The Centers for Disease Control (CDC) states that 86% of our healthcare costs are spent on individuals with one or more chronic conditions. In addition, chronic conditions are responsible for 7 out of 10 deaths. Think about these statistics.

Chronic conditions can be ongoing or reoccurring, and they can last for years. Some cause only minor annoyances while others can greatly affect the quality of our lives. Often, people deal with more than one condition at a time. Complicating matters, no cures exist for these disorders.

The usual course of action—you go to your doctor or healthcare professional, they say you have such and such, they hand you a prescription, you fill it, and begin taking pills. Have more than one disorder? Then, you’ll probably be taking multiple medications. Because of this, the question must arise—what about the possibility of drug interactions?

In fact, your “condition” could actually be the result of a reaction to a drug you’re taking or perhaps, the interaction of one medication with another. Please take time to read what the side effects are for each medication you’re taking as well as how it interacts with the other drugs you may have been prescribed. You may be surprised by what you discover.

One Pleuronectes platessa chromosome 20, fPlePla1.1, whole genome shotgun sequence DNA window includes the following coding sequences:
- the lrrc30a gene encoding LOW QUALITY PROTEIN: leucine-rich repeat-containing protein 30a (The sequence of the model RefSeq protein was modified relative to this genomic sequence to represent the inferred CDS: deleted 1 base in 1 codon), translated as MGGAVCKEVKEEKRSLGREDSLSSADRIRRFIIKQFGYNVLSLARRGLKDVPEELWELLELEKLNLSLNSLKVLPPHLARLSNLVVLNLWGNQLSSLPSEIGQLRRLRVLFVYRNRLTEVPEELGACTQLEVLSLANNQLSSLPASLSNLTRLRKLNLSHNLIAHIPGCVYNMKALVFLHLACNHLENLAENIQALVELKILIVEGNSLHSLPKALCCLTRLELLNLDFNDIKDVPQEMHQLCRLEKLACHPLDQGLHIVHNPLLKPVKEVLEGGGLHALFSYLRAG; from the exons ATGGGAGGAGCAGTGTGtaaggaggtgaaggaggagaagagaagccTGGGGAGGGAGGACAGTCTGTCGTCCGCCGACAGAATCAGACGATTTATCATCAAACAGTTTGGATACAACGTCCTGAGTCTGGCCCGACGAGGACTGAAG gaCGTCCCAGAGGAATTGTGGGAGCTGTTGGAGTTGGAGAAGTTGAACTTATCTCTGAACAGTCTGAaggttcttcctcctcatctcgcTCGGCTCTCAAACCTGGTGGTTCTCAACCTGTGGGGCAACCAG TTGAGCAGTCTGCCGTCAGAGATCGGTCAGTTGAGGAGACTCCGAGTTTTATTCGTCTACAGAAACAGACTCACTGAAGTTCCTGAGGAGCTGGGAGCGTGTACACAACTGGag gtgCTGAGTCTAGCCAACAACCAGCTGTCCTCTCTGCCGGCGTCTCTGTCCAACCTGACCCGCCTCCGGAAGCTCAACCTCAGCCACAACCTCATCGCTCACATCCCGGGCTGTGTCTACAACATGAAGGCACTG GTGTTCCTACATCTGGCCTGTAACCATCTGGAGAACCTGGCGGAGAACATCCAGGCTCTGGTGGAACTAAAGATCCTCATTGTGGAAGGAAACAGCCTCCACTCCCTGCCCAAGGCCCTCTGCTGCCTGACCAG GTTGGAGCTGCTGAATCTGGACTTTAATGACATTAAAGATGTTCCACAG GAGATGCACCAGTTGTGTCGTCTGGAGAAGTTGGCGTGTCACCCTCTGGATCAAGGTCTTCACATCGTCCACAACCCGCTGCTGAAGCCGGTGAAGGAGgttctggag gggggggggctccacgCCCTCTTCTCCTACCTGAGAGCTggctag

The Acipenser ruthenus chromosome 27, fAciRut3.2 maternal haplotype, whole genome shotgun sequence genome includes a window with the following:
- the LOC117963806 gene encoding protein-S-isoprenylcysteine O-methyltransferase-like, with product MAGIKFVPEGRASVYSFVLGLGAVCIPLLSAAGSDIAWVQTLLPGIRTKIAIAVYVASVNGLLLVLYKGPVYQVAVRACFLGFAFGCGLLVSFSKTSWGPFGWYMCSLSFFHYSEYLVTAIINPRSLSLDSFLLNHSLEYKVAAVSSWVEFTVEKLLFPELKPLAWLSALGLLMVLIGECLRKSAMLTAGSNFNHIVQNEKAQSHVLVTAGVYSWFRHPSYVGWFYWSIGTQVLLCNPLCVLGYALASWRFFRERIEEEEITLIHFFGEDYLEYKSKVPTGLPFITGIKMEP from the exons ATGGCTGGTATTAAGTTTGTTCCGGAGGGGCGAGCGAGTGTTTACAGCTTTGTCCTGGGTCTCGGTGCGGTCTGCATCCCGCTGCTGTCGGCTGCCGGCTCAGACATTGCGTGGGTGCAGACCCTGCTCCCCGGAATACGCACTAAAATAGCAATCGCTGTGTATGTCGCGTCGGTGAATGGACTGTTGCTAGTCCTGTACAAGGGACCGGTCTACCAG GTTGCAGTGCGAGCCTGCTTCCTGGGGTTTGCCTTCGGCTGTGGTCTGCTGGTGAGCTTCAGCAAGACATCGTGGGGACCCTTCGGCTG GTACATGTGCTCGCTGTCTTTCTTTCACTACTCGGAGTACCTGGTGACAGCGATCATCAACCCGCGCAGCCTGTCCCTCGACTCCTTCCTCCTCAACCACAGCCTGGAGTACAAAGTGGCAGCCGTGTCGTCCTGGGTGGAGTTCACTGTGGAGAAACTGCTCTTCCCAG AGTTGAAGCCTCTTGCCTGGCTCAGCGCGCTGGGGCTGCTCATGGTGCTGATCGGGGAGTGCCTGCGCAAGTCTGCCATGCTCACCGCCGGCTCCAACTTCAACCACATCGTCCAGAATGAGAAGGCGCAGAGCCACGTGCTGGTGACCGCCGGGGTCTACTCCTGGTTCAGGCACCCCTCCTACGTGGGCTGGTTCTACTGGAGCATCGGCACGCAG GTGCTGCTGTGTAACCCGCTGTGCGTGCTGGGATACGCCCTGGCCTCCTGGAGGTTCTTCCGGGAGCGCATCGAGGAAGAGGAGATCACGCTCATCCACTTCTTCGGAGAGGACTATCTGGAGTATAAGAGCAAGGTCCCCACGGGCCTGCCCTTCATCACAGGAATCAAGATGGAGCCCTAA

We are a nation that automatically seeks drugs to treat our symptoms; you could say we have been conditioned to seek this approach. Have a symptom, ask your doctor about a drug you’ve seen advertised or one a friend mentioned to you. I can understand this reaction to immediately seek a pill; if you’re suffering, you want relief.